Micheal Shean on his skills as a detective, self publishing vs. the houses, and his new novel, Bone Wires.
Bone Wires is set in the same world as your other novel, Shadow of a Dead Star. Are they part of a series or are they more of a set of companion novels?
Bone Wires is a companion novel, one which shares the same setting as Shadow of a Dead Star and the other upcoming novels of the Wonderland Cycle, which is Seattle of the late 21st century. There’s a lot of history in the setting that can be explored, and Bone Wires is an example of that.
What inspired Bone Wires‘ plot?
I’d been doing a lot of reading about the question of privitizing the police over in the United Kingdom, as well as essays on the prison-industrial complex that has established itself in this country. I’d already established the concept of Civil Protection in Shadow of a Dead Star, the corporation that runs the police in Seattle, and so I thought it would be interesting to explore that concept further through the eyes of an employee.
When you started writing, did you already have the Bone Wires‘ ending worked out?
I did, though like most of my books I know the beginning and the end but I know absolutely nothing about how I’m gonna get there until I write it out. That’s one of the things I love about the creative process!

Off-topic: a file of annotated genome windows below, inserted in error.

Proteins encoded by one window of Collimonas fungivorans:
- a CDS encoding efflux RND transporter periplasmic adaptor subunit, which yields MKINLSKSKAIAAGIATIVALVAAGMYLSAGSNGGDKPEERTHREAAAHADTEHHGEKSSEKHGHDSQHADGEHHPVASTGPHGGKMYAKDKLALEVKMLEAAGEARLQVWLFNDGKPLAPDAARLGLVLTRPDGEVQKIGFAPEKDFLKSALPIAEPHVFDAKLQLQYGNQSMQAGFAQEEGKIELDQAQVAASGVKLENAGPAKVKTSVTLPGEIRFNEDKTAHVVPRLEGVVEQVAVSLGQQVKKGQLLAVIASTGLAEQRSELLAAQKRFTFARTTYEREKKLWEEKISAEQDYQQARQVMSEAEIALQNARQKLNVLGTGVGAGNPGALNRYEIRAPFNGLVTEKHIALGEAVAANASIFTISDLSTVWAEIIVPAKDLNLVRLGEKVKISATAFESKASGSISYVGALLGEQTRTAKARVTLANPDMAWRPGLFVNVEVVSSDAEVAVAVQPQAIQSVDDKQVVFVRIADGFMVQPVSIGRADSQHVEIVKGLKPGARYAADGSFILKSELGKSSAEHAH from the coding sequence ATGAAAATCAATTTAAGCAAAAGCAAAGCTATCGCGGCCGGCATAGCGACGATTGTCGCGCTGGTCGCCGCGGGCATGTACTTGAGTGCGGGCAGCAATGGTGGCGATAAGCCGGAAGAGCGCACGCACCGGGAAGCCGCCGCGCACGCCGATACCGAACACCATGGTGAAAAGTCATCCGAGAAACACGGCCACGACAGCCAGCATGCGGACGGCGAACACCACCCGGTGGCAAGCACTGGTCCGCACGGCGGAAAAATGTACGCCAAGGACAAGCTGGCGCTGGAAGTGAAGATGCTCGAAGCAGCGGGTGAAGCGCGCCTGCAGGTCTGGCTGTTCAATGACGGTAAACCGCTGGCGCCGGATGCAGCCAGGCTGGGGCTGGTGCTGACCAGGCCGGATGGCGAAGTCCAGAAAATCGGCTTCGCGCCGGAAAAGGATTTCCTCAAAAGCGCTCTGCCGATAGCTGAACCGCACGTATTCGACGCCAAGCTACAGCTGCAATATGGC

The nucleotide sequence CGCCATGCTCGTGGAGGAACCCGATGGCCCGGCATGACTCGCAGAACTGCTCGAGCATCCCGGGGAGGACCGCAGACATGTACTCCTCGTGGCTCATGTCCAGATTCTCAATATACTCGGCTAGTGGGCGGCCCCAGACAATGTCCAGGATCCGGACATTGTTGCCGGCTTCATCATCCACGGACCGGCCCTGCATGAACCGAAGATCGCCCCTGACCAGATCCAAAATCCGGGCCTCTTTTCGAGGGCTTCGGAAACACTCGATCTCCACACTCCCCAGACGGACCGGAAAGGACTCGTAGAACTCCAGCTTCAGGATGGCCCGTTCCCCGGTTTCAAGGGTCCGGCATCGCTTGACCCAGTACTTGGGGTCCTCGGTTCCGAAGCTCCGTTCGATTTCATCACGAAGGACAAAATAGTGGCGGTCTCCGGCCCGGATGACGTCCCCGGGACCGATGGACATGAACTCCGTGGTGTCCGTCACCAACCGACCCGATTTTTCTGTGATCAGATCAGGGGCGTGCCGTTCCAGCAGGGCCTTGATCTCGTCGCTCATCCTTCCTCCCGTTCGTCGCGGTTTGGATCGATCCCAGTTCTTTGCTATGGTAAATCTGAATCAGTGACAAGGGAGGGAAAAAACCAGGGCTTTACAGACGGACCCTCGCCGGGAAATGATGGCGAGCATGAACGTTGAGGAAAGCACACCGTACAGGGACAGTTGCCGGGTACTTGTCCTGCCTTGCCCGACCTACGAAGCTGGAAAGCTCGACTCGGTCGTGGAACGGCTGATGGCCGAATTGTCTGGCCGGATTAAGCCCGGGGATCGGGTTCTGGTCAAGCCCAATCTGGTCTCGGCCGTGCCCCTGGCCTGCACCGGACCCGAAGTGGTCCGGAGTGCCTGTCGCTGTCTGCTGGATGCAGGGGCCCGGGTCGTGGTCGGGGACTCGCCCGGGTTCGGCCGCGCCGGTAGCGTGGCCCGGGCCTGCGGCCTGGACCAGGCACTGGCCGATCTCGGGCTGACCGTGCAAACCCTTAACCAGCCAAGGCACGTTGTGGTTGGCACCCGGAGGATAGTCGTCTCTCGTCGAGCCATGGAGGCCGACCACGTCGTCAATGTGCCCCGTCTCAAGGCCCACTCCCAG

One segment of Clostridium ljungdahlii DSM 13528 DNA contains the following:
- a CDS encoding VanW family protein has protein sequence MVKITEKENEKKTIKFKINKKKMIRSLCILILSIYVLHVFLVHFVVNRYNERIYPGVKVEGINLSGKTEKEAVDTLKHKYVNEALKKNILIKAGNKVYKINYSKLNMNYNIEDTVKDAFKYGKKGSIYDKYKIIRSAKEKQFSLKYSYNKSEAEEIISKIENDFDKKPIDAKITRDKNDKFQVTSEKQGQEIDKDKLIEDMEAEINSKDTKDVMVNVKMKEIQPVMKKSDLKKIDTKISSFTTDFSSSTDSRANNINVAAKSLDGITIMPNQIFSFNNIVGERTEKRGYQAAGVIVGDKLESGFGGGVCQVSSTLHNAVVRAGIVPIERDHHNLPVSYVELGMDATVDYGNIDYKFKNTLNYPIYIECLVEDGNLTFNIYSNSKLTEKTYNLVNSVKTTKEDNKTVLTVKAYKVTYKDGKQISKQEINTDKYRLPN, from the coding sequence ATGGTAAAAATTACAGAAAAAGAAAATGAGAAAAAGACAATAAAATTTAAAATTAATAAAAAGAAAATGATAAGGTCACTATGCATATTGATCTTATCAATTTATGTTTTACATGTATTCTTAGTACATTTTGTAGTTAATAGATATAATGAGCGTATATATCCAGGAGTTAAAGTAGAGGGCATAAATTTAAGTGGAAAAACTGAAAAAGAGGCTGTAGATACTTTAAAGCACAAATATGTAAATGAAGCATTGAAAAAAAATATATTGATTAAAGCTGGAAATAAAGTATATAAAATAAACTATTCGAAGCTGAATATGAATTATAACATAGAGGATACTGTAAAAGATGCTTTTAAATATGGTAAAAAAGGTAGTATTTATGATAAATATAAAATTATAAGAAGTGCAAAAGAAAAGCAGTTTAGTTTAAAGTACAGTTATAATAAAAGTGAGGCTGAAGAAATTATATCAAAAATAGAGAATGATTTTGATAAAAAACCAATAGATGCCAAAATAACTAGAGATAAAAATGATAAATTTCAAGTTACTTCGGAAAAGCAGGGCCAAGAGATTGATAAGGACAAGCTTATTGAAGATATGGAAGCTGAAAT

Does it have an underlying message that you hope the readers grasp?
Well, the real message I’m putting out there is that it’s bad to let private businesses run vital civil agencies. You don’t have to go very far in order to see where the problems with that particular concept lie – don’t get me wrong, government doesn’t do a perfect job either, but when corporations get involved….
What are you working on next? Will it be a part of this same world?
I’ve just finished the second book in the Wonderland Cycle, which is called Redeye. I’m in the middle of a two-week hiatus until I start my next project, which may or may not be another Wonderland novel or something completely different. I have something like twelve or so lined out to be written, so it’s not like I’m running short on material!
If Bone Wires became a movie, who would you cast as Detective Daniel Gray?
I honestly really like Cilian Murphy, or someone who isn’t extremely well-known but can pull off calm and glacial while burning up on the inside. He can definitely pull that off, I think.